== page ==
The liver makes bile to break down fats, and that bile gets stored in the gallbladder in case you eat a particularly fatty meal—but your body doesn’t rely on that stored bile to break down foods. Most people have a steady enough diet that they won’t notice much difference when their gallbladder is gone, says Dr. Heimbach. “They don’t need that extra bile because your body is used to your diet and knows how to digest it,” she says. “It might have been more important in the past, when we didn’t have such a steady diet.” Gallstones are the most common reason the organ would be removed. Learn the superfoods that can keep your gallbladder healthy.
With some weight-loss surgeries—and for aggressive stomach cancers that haven’t spread to other parts of the body—patients might have part or all of their stomach removed. (Learn about 10 stomach pains you should never ignore.) Normally, the stomach absorbs vitamins and jump-starts digestion by mixing foods with acids to break them down. Once the stomach is gone, surgeons will connect the esophagus directly with the small intestine. After surgery, patients can still eat solid food, but they’ll only be able to handle smaller quantities and might need to avoid certain foods to avoid “dumping syndrome” when the food passes quickly into the small intestine, says Abdullah Shatnawei, MD, gastroenterologist at Cleveland Clinic. “As food is dumped into the small bowel, sensations of dizziness, lightheadedness, sweating can occur, as well as bloating, satiety, fullness,” he says. They might also need a sudden trip to the bathroom.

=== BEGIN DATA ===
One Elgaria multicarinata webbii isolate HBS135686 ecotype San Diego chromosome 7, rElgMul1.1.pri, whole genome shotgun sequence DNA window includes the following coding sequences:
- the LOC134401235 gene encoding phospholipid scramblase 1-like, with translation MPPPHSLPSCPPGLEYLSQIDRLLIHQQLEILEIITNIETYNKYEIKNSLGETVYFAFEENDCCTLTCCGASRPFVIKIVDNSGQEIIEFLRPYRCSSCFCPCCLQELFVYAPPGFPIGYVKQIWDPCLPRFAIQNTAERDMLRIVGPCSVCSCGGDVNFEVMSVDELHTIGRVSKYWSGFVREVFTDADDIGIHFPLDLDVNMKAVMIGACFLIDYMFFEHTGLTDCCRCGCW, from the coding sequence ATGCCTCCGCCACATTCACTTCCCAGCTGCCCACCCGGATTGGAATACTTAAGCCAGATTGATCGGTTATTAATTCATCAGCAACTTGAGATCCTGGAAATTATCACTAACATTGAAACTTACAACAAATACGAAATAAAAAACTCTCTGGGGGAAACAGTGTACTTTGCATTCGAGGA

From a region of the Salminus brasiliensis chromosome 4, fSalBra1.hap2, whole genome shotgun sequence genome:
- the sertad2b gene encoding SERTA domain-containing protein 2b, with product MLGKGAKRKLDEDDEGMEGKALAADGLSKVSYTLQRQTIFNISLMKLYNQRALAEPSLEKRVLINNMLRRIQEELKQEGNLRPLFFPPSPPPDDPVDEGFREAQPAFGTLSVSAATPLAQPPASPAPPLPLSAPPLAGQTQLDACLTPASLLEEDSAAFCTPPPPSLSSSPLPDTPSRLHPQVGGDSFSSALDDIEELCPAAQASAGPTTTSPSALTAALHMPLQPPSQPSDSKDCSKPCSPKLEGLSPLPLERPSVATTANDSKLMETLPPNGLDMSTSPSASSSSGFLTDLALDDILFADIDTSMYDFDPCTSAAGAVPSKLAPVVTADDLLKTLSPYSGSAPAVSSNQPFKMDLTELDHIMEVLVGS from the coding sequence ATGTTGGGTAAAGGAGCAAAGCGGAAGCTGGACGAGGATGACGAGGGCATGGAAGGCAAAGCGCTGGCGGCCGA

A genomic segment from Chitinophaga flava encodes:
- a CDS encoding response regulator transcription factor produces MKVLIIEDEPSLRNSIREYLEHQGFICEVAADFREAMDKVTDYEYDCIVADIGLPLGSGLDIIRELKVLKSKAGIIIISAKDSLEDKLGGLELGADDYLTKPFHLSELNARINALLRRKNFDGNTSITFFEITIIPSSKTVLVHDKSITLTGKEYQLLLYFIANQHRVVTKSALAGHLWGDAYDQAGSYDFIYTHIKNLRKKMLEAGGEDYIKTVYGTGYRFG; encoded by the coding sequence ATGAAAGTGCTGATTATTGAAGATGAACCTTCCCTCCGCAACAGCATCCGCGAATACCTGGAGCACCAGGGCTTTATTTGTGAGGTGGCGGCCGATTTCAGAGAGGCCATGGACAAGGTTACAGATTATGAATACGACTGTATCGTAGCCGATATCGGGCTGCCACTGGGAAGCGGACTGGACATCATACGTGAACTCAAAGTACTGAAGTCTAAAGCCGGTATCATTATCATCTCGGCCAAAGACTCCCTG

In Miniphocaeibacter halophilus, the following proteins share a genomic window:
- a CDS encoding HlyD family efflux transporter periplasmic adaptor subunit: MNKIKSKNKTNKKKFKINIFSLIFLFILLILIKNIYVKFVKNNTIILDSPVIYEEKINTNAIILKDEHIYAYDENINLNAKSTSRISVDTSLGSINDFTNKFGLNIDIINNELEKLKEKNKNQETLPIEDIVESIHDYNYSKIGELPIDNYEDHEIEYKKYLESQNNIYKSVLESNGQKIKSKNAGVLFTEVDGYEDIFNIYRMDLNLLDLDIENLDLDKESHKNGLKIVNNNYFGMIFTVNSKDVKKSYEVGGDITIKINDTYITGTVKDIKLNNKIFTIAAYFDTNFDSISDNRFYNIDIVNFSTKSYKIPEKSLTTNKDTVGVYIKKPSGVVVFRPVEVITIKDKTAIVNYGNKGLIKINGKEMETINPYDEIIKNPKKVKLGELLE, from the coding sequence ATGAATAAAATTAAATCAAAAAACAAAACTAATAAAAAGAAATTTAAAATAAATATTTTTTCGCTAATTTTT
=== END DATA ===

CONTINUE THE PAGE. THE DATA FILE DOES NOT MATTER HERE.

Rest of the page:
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The spleen’s main function is filtering blood, but it might be removed if it’s damaged or diseased, such as for the blood disorder, idiopathic thrombocytopenic purpura. Because it plays an important role in the immune system, patients are more likely to get sick once it’s removed. “We do have to give patients who are getting their spleen removed certain vaccinations because they are going to be more at risk for certain infections,” says Dr. Heimbach.
Even though kidneys are vital organs, people are able to donate a kidney. Why? Two kidneys have more than enough capacity to meet your body's needs; you can still process waste effectively with just one. (Learn about the college student who donated part of his kidney to save a little girl he'd never met!) As long as a donor has healthy kidneys, “they will have reduced kidney function but still have more than they need to keep living,” says Dr. Heimbach.
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The function of the appendix isn’t totally clear. Some experts think it’s a useless organ that served a purpose for our ancestors, while recent research suggests it might be keeping “good” bacteria safe. For some people, though, it does more harm than good. “It does get blocked up and infected and has to be removed sometimes,” says Dr. Heimbach. Even if it does play a role in immunity, there haven’t been any long-term health effects associated with getting an appendix removed.